5

Linked lists, as far as I have seen, are largely implemented using object-oriented ideas. (having an object that holds some information and the address of the next link). How were Linked-lists implemented before the object-oriented paradigm came out? Were they only invented(?) once the OOP was developed?

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    Linked lists predate not only OOP, but also structured programming and C. The very first LISP implementation in the fifties probably already used them, or if not, one that followed soon after did. – user7043 Apr 26 '14 at 23:48
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    The more I think about it, the stranger it gets that you seem to think grouping two values together was pioneered by OOP. This is what Java-only curricula do to the world ;-) – user7043 Apr 26 '14 at 23:57
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    How were Linked-lists implemented before the object-oriented paradigm came out? -- Using raw pointers to actual memory addresses. – Robert Harvey Apr 27 '14 at 0:40
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    OOP is probably the worst possible way to deal with polymorphic data structures. Stepanov nailed it down: stlport.org/resources/StepanovUSA.html – SK-logic Apr 27 '14 at 10:11
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    @delnan: See en.wikipedia.org/wiki/CAR_and_CDR. – Eric Lippert Apr 28 '14 at 7:10
27

Linked list have nothing to do with OOP, on fact they predate OOP by quite a bit. Linked list are implemented simply by having a recursive structure, this is in my opinion conceptually easiest to understand in assembly -- you allocate some memory, and the first bytes of that memory serve as a pointer to the next/previous. In assembly you don't have to worry about the "type" and just think of it as another pointer, so the fact that it is recursive is not something you need to think about -- you don't have to think about how something can refer to itself in its definition.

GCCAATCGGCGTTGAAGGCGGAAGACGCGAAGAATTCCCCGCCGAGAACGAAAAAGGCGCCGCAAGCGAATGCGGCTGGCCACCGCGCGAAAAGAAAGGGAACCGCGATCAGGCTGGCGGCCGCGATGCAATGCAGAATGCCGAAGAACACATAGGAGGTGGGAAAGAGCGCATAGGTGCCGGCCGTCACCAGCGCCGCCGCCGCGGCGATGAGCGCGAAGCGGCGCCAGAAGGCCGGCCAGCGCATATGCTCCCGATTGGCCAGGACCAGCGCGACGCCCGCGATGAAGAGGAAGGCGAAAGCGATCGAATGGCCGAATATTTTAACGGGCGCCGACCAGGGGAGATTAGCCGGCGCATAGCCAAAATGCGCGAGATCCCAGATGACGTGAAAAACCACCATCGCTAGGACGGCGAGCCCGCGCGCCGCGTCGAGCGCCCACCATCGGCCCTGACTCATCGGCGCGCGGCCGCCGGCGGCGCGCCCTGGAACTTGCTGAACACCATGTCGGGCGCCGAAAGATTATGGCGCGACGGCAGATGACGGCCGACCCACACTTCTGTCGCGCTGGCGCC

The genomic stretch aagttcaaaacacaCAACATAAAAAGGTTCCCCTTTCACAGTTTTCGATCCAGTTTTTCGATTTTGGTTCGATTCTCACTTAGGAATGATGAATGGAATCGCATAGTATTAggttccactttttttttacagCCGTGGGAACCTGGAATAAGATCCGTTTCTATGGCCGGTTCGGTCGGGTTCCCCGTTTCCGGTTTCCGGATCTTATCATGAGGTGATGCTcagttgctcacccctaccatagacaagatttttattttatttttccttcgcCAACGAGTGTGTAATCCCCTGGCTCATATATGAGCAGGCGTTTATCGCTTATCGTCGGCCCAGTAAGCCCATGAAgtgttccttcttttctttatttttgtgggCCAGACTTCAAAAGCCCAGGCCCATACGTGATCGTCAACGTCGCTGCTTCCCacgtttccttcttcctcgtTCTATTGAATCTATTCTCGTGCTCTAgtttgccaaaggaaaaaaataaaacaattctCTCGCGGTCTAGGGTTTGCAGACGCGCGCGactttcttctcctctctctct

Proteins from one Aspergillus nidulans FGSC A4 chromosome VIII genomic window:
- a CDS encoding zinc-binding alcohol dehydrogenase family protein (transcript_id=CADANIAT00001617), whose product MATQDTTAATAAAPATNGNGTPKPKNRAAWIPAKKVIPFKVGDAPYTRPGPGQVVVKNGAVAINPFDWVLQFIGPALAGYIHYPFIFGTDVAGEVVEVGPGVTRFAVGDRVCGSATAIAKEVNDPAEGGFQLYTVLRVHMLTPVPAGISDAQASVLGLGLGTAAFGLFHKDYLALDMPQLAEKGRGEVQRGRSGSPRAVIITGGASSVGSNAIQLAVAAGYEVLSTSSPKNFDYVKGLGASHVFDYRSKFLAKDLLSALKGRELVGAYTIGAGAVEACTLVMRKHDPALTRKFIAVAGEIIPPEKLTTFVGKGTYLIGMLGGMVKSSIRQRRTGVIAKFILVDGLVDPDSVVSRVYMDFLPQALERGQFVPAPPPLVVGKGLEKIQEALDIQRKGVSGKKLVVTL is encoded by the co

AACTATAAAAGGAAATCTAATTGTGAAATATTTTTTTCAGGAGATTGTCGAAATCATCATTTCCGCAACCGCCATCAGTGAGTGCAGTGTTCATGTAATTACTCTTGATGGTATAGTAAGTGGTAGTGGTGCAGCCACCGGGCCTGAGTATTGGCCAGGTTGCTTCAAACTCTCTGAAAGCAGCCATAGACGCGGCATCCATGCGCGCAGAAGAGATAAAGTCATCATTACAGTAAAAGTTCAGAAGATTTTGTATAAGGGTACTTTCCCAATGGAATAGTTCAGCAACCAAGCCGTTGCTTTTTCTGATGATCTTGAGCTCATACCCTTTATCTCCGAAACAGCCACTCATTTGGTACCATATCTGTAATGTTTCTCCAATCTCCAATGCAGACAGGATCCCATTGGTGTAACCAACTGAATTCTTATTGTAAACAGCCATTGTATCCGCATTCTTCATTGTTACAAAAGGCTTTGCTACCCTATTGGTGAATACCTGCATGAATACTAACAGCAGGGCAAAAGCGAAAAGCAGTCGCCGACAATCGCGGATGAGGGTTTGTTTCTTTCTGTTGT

6

They used, for example in C, struct for simulating a node; and pointers to link the nodes

4

Well you can always translate OOP code back into non-OOP code (or rather, non OOP-looking code). Actually you can code in an OOP way in any language, but it will not be as convenient as OOP languages.

class Node {
    int data;
    Node *next, *prev;
    public:
    void remove() { // example method
        next->prev = prev;
        prev->next = next;
    }
};

becomes, in the first step:

struct Node {
    int data;
    Node *next, *prev;
};

void remove(Node* self) {
    self->next->prev = prev;
    self->prev->next = next;
}

or, if you don't have structs:

void remove(int *data, int **nextdata, int **prevdata) { // etc.

I don't know if it did look like this, but it very well could.

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    "Actually you can code in an OOP way in any language" except polymorphism, right? Unless you give every struct a vtable, but then you just reimplement OOP. – wchargin Apr 27 '14 at 19:18
-14

Badly, mostly.

It was pretty common to see sloppy, error-prone code like this:

struct Node {
  int data;
  Node *next;
  Node* prev;
};

\\ ...

Node* pWotsit = findBestCheese(pHead);
pWotsit->pNext->pPrev = pWotsit->pPrev;
pWotsit->pPrev->pNext = pWotsit->pNext;

remove, insert, etc. functions were used in some cases but because there was generally a fair profusion of different list structs there generally ended not being functions for all of them, or a single class with a void* data element or a union'd set of datatypes.